Category Archives: genetics

My WaPo review of Carl Zimmer’s new book

I wrote a short-ish review of Carl Zimmer’s new book on heredity, She Has Her Mother’s Laugh: The Powers, Perversions, and Potential of Heredity, for the Washington Post. It appeared online today and will be in the paper newspaper on Sunday. You can read it for free by clicking on the screenshot (and please do, so […]

The flimsy evidence that environmentally-induced “epigenetic” changes in DNA are transmitted between generations of humans

All of you have read on this site (most recently in my critique of a dire New York Review of Books article) about the buzz concerning “epigenetics”—in particular, about the idea that human DNA can be changed by our exposure to the environment, and the view that such DNA changes can be inherited across several generations.  […]

Another lousy article on epigenetics, this time in the New York Review of Books

I don’t know who the New York Review of Books is getting to vet its biology articles, but this one below (free access) is really confusing. One reason may be that the authors have no particular expertise in evolution. Israel Rosenfeld is an MD with training in neuroscience, while Edward Ziff is a professor at NYU […]

60 Minutes explains CRISPR, neglects important contributors

Not too long ago in the Washington Post, I reviewed (favorably) Jennifer Doudna’s new book on CRISPR, A Crack in Creation, which describes for a popular audience this amazing new method of genetic engineering, a method based on DNA and enzymes that bacteria use as their immune defense against viruses. The development of CRISPR, which […]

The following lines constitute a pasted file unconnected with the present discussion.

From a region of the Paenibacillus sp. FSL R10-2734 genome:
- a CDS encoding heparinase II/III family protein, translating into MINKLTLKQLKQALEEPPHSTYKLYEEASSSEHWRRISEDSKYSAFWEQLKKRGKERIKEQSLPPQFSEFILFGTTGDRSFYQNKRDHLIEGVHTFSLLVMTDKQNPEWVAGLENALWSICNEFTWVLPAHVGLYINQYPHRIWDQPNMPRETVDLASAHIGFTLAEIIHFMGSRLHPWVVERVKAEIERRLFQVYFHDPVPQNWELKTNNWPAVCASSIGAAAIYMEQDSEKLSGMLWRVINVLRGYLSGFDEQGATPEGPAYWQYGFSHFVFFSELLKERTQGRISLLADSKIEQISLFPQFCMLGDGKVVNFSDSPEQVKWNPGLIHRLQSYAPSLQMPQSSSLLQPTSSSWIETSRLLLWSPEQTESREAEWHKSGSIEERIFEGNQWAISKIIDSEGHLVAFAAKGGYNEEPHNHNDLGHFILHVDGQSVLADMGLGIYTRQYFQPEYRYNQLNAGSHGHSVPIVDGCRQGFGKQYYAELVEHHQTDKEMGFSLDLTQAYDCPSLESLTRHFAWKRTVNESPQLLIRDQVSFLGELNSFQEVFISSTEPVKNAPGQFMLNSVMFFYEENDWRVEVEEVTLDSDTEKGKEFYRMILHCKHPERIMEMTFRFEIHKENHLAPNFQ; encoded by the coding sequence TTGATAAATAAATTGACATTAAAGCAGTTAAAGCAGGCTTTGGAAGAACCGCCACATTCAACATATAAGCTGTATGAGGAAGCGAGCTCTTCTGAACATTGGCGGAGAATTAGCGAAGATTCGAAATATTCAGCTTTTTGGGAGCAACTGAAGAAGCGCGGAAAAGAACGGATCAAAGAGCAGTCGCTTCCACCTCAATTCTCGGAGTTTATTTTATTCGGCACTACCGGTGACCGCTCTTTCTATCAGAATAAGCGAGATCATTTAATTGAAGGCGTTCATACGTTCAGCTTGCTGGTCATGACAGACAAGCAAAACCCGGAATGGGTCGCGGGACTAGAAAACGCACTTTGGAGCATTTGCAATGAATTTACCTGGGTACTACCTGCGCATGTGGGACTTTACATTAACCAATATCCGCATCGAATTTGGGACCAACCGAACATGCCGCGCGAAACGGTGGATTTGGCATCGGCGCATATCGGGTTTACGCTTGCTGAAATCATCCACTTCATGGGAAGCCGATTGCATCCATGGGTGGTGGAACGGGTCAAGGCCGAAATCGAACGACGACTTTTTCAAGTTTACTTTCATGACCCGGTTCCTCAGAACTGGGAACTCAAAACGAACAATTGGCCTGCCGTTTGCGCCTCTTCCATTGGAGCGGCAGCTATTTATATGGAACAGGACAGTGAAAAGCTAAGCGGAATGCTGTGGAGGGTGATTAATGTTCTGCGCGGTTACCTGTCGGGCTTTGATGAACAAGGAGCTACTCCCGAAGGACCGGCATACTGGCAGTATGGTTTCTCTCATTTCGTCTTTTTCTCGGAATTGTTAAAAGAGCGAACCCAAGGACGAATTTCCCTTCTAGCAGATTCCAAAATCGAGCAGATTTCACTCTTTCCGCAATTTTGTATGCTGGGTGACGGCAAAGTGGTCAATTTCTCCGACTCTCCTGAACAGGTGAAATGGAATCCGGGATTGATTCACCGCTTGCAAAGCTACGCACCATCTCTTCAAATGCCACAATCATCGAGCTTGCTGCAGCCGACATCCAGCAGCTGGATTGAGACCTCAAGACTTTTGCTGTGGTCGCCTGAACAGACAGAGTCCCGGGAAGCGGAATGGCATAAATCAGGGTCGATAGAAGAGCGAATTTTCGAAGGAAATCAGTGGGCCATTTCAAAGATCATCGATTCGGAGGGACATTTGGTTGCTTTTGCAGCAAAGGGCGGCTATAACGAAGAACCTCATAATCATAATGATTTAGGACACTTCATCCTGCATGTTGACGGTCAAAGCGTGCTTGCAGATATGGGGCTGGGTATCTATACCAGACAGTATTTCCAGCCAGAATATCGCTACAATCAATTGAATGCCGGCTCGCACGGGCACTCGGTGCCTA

Geneticist David Reich responds to critics of his views on race

On March 23, I called your attention to paleoanthropologist David Reich’s op-ed in the New York Times, “How genetics is changing our understanding of ‘race’.” I thought the article was quite good, one of the few articles that takes a pretty objective and open-minded stand on “race”. It noted that conventionally named races are social […]

David Barash urges scientists to make human-chimp hybrids

Well, this is about as bad an idea I can imagine coming from a biologist, and its justification is equally poor.  The idea is to make human/chimp hybrids (“humanzees”), in the hope that their existence will convince people that Homo sapiens is not a separate, created entity, but is part of an evolutionary continuum not […]

A human chimera

Reader Tom Alves called my attention to the singer Taylor Muhl, a human chimera. Chimerism is the situation in which an individual results from the fusion of two early-stage fertilized eggs (zygotes), and thus has the genetic constitution of two separate individuals. This is a very rare condition: geneticists estimate that there are fewer than […]

BBC 4 broadcast on Rosalind Franklin

Reader Kevin called my attention to this BBC4 show on Rosalind Franklin. It won’t be available long, I think, so listen to the 43-minute program soon (click on the screenshot to go there). Besides moderator Melvyn Bragg, the participants include Patricia Fara  (physics, University of Cambridge), Jim Naismith (structural biology, University of Oxford) and Judith Howard […]

Mutant creatures of the air

From Matthew we get a tweet of an albino bat. It sure sticks out from the other bats, and I hope it will be okay. A rare and incredible find today. An albino cave myotis (Myotis velifer). A little white jewel standing out in the crowd. #Albinism #bats @BatConIntl pic.twitter.com/bEvIUis1ow — Winifred Frick (@FrickWinifred) February […]

A “parthenogenetic” crayfish reproduces without sex: is it a new species?

There must have been more than a dozen readers who sent me links to the article below by Carl Zimmer in the New York Times (thanks, all!). I skimmed it but was more interested in the published scientific papers about the marbled crayfish. This “species”, if you can call it that (see more below), is […]